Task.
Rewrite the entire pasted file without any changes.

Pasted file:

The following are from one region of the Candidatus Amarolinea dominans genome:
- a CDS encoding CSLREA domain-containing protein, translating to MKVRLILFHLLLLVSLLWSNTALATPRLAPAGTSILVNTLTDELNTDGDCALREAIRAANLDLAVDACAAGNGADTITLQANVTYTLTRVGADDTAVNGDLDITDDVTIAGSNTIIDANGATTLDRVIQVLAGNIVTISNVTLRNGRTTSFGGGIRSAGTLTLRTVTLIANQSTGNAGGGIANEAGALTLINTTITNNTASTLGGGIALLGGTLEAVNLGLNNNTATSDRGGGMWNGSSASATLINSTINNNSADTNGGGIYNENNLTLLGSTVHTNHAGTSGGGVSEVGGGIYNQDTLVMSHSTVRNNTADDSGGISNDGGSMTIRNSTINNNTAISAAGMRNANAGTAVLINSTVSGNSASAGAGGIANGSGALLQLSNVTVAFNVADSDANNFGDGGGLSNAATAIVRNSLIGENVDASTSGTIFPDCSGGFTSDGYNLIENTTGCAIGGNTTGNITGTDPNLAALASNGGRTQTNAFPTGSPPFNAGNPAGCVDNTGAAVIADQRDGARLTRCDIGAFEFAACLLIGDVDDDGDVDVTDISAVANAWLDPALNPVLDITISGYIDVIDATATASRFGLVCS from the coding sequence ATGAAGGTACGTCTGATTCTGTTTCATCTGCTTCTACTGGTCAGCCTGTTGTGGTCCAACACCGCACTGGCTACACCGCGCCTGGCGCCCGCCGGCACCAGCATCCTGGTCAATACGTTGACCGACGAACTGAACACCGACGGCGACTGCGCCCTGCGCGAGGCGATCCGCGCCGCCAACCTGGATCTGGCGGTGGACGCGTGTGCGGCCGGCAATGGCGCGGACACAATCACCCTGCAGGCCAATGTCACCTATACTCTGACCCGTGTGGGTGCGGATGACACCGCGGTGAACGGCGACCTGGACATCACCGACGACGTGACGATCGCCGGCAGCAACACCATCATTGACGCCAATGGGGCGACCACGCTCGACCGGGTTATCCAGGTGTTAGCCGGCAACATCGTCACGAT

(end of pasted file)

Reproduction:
The following are from one region of the Candidatus Amarolinea dominans genome:
- a CDS encoding CSLREA domain-containing protein, translating to MKVRLILFHLLLLVSLLWSNTALATPRLAPAGTSILVNTLTDELNTDGDCALREAIRAANLDLAVDACAAGNGADTITLQANVTYTLTRVGADDTAVNGDLDITDDVTIAGSNTIIDANGATTLDRVIQVLAGNIVTISNVTLRNGRTTSFGGGIRSAGTLTLRTVTLIANQSTGNAGGGIANEAGALTLINTTITNNTASTLGGGIALLGGTLEAVNLGLNNNTATSDRGGGMWNGSSASATLINSTINNNSADTNGGGIYNENNLTLLGSTVHTNHAGTSGGGVSEVGGGIYNQDTLVMSHSTVRNNTADDSGGISNDGGSMTIRNSTINNNTAISAAGMRNANAGTAVLINSTVSGNSASAGAGGIANGSGALLQLSNVTVAFNVADSDANNFGDGGGLSNAATAIVRNSLIGENVDASTSGTIFPDCSGGFTSDGYNLIENTTGCAIGGNTTGNITGTDPNLAALASNGGRTQTNAFPTGSPPFNAGNPAGCVDNTGAAVIADQRDGARLTRCDIGAFEFAACLLIGDVDDDGDVDVTDISAVANAWLDPALNPVLDITISGYIDVIDATATASRFGLVCS from the coding sequence ATGAAGGTACGTCTGATTCTGTTTCATCTGCTTCTACTGGTCAGCCTGTTGTGGTCCAACACCGCACTGGCTACACCGCGCCTGGCGCCCGCCGGCACCAGCATCCTGGTCAATACGTTGACCGACGAACTGAACACCGACGGCGACTGCGCCCTGCGCGAGGCGATCCGCGCCGCCAACCTGGATCTGGCGGTGGACGCGTGTGCGGCCGGCAATGGCGCGGACACAATCACCCTGCAGGCCAATGTCACCTATACTCTGACCCGTGTGGGTGCGGATGACACCGCGGTGAACGGCGACCTGGACATCACCGACGACGTGACGATCGCCGGCAGCAACACCATCATTGACGCCAATGGGGCGACCACGCTCGACCGGGTTATCCAGGTGTTAGCCGGCAACATCGTCACGAT